Orleans coverage man during a punt-return drill, Ditka walked
over and chewed the Chief out, right in front of God, Kansas
City coach Marty Schottenheimer and everyone else. Later Ditka
got into it with Chiefs cornerback Mark McMillian, who was
bitter about having been cut by the Saints in June. After
McMillian mouthed off to Ditka across the practice field, Allen
says, Ditka called him a "little pissant."

Sitting in his office at the Saints' Metairie, La., facility
last Thursday, Ditka acknowledged that his behavior might have
put Schottenheimer in an awkward position. "Look, I know there's
protocol involved, and I'm not supposed to say anything to a guy
on another team," Ditka said. "But the guy clipped one of my
players, and that was flagrant, ridiculous. Whether or not his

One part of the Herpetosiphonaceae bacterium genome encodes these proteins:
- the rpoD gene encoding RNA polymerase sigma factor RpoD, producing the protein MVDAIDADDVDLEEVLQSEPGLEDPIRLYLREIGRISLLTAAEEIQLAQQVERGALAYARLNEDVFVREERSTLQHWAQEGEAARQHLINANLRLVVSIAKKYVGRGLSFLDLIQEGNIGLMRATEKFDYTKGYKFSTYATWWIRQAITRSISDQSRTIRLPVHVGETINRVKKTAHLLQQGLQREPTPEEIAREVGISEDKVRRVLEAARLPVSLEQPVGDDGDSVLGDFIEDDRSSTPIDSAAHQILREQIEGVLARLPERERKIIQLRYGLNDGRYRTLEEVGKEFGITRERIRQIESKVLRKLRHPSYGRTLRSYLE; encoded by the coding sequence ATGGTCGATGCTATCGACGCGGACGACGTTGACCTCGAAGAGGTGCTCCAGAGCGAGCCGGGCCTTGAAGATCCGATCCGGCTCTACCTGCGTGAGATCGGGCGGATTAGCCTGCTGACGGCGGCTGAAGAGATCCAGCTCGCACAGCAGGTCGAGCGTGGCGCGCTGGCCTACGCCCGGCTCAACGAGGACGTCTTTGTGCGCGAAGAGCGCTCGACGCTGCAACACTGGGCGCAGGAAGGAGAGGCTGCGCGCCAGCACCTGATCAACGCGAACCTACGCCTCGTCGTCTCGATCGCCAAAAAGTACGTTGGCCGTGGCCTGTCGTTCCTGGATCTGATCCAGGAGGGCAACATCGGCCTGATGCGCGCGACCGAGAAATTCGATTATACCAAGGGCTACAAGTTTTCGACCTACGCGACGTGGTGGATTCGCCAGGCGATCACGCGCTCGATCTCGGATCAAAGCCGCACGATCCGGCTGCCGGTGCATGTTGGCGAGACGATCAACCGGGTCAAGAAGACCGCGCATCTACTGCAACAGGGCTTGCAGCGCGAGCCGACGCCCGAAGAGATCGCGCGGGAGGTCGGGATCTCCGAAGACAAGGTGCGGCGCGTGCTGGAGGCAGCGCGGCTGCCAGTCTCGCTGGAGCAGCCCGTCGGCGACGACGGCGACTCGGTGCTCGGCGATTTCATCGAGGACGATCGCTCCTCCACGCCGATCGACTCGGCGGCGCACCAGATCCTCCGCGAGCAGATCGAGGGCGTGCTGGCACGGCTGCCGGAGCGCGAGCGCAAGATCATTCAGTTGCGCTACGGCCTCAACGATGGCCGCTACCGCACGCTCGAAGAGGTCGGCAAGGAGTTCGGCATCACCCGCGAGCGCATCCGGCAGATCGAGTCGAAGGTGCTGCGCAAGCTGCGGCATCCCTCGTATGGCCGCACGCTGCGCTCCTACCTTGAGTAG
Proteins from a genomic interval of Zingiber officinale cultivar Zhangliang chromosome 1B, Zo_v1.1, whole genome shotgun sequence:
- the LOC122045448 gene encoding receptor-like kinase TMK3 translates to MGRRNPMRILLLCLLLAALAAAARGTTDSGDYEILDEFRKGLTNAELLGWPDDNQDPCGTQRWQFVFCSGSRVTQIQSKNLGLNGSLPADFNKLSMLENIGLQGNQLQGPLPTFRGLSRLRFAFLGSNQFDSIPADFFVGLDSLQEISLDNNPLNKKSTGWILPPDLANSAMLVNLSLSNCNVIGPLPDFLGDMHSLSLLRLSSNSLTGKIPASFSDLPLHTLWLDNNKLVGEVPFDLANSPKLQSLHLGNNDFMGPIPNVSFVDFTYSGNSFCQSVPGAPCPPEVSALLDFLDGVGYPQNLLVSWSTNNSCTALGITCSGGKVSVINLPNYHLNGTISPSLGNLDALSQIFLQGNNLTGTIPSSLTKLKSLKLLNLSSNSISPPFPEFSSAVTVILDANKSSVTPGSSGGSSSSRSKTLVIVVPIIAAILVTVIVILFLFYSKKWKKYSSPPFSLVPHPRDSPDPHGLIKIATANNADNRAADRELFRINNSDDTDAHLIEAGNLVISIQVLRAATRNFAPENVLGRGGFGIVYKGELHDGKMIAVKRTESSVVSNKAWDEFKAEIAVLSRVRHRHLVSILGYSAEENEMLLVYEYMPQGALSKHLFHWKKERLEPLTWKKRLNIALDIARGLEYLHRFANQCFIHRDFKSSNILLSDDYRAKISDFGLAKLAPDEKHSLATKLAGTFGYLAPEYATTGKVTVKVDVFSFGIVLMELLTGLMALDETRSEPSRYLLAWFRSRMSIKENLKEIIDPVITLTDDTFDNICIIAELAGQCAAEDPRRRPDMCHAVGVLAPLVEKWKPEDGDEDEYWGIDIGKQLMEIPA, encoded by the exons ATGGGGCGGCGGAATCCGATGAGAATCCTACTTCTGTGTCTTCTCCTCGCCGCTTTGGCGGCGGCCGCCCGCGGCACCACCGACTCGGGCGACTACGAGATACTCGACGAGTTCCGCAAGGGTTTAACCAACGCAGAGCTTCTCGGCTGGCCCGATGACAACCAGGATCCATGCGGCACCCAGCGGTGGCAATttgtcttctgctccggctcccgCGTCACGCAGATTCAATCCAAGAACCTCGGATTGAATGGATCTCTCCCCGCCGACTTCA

coaches are going to correct him, I'm not going to have it.
Look, I'm all for the toughness that people like Coach Lombardi
and Coach Landry stood for. But don't be juvenile. Show some
respect for the game."

Ditka has tried to tread on higher ground, reminding his players
that the physical prime of one's life passes quickly and that
the opportunity to play pro football should be appreciated and
seized. He's a levelheaded lecturer, but he's still a hothead at
heart. The day after the Saints lost their season opener, 38-24
to the Rams, Ditka gathered his players for a film-review
session and said, "If you have thin skin, leave now." Then he
cued up the first play and started ripping.

"If you looked bad on a play," Tubbs says of the session, "you
either hoped he didn't see it or you hoped he was so mad at
someone else that he didn't spend much time on you."

The next Sunday, as the Saints were dropping their home opener
to the Chargers, 20-6, Ditka unloaded on offensive coordinator
Danny Abramowicz as they paced the Superdome sidelines. While
taping his weekly television show before a live audience last
Thursday night, Ditka stared into the camera and said, "You want